Royal Navy seeking proposals for autonomous XLUUV development

The US Navy recently selected Boeing's Echo Voyager design for its Orca XLUUV program Photo: Boeing

The UK defense ministry is seeking proposals for the development of an autonomous version of an existing extra large unmanned undersea vehicle (XLUUV).

The development would be part of a Defence and Security Accelerator (DASA) multi-year themed competition which will seek to develop a platform to understand the potential capabilities of an autonomous vehicle.

The contract will have two stages, a research, design and re-fit stage and a testing and trialling stage. In the latter stage, it is expected that the system will be tested in representative environments for extended periods; the sea trials in stage two may be up to two years.

The navy says it is looking for a flexible UUV capable of hosting different payloads/sensors which will be used in a range of testing scenarios. This range of tests will determine capability limits of a UUV, to assist in the development of future requirements and the design of future capabilities.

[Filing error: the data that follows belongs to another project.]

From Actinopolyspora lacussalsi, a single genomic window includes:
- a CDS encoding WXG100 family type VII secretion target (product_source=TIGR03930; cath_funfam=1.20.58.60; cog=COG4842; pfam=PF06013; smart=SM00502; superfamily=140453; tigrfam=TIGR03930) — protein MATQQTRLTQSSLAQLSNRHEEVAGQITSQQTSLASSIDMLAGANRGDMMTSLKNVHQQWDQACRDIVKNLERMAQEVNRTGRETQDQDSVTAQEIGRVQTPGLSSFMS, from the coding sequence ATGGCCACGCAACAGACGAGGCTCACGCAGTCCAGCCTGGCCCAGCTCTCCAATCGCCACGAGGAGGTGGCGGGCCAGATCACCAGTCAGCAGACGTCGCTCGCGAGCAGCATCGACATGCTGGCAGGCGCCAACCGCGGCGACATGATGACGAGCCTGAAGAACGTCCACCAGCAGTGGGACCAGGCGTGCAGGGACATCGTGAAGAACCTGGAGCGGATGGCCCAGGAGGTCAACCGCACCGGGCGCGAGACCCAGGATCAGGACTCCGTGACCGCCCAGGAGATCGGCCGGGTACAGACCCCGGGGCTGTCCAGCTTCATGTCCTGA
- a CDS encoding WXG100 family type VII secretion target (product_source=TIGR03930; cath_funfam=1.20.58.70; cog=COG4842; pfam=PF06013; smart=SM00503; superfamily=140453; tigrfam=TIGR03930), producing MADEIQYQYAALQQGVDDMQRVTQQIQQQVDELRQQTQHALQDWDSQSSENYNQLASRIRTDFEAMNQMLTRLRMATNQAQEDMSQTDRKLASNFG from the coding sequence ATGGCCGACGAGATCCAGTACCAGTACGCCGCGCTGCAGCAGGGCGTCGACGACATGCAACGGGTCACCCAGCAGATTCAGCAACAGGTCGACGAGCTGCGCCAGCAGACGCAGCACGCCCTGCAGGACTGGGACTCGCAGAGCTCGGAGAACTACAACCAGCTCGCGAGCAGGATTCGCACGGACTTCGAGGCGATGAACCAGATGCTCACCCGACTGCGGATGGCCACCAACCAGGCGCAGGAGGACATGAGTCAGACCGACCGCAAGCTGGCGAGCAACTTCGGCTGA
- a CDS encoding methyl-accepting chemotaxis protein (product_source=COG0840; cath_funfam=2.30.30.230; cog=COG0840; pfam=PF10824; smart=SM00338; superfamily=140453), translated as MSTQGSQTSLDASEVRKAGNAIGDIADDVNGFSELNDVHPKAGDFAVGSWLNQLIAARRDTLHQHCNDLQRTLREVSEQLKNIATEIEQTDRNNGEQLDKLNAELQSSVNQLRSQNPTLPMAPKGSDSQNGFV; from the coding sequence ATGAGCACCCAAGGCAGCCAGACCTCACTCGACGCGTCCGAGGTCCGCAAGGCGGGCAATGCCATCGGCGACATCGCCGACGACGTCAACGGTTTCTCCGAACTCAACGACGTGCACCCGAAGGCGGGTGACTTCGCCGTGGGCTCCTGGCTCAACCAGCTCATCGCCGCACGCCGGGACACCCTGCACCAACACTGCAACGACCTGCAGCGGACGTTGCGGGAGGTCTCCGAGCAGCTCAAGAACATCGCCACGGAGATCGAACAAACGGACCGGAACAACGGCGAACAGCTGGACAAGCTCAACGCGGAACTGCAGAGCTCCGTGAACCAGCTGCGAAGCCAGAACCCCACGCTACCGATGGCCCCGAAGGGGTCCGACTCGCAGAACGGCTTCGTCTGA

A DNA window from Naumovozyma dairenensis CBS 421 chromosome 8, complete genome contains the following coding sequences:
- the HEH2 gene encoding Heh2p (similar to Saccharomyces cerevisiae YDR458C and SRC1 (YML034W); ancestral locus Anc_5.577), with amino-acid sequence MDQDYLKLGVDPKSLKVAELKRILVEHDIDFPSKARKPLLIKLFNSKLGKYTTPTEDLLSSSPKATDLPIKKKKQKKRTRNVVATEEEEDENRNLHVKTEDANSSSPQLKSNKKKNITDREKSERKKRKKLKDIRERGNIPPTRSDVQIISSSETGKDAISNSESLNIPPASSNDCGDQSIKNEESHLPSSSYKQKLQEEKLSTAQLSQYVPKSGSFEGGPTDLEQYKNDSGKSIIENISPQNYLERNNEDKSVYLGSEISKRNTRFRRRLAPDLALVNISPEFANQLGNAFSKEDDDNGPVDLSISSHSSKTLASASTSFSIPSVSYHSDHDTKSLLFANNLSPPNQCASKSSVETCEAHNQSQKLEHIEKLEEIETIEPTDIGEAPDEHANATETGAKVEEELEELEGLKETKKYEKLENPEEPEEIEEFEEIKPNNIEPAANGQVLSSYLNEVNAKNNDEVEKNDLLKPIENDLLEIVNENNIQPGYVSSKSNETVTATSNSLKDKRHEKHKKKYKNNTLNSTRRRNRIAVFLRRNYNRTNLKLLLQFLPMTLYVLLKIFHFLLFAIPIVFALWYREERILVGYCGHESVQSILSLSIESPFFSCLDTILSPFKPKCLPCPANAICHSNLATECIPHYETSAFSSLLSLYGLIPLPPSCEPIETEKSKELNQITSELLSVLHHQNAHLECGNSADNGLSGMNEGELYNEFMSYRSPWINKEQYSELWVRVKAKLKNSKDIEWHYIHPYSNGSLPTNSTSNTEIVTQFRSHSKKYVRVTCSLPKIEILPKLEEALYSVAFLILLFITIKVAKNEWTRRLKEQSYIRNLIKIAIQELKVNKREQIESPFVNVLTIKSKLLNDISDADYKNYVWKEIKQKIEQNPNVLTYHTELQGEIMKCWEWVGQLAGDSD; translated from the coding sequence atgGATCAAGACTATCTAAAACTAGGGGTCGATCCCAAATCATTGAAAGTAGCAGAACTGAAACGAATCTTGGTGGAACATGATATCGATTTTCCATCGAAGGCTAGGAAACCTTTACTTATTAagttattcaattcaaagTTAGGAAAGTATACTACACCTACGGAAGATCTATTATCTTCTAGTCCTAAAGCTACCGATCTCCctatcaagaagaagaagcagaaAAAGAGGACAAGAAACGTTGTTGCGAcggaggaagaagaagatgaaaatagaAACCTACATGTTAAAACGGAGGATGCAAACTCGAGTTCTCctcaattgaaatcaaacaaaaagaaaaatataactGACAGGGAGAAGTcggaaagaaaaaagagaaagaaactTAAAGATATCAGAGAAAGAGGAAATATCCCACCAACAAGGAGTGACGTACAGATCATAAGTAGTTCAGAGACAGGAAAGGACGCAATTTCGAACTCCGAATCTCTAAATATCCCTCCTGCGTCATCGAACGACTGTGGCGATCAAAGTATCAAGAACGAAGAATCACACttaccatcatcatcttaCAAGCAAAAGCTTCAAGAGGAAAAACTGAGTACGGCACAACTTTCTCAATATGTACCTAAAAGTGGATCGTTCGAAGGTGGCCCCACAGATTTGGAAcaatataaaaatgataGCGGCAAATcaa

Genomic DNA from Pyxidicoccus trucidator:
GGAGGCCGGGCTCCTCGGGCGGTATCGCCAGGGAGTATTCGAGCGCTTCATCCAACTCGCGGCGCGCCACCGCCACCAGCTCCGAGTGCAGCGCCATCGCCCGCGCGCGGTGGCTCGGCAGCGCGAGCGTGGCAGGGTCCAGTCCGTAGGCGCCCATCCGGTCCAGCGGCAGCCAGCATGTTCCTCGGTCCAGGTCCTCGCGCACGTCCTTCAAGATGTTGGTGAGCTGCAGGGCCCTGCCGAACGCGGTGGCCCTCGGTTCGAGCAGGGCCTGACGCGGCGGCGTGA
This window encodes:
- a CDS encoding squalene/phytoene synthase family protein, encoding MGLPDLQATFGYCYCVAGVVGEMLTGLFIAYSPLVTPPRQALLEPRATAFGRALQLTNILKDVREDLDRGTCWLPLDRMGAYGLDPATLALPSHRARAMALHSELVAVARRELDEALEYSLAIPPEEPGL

A total of GBP 1 million are being set aside for the first phase of the project, and a further GBP 1.5 million for the second stage.

“Developing and testing the potential capability to deliver these future operational requirements is not possible with current Royal Navy assets and requires research and development of a larger more payload-flexible autonomous test system in partnership with commercial suppliers,” a call for proposals read.

“It is envisaged that this will be achieved, for this competition, by re-fitting an existing large asset with an autonomous control system to develop a test-ready autonomous underwater vehicle.”

The Royal Navy expects the future XLUUVs to possess payload-agnostic spaces of over two cubic meters and two metric tons. Further requirements include the capability to operate independently for a minimum of 3 months, an operational range of 3,000 nautical miles, covert intelligence gathering capabilities, and an anti-submarine warfare (ASW) barrier capability.

Proposals for the project are due on June 11, 2019. More info can be found here

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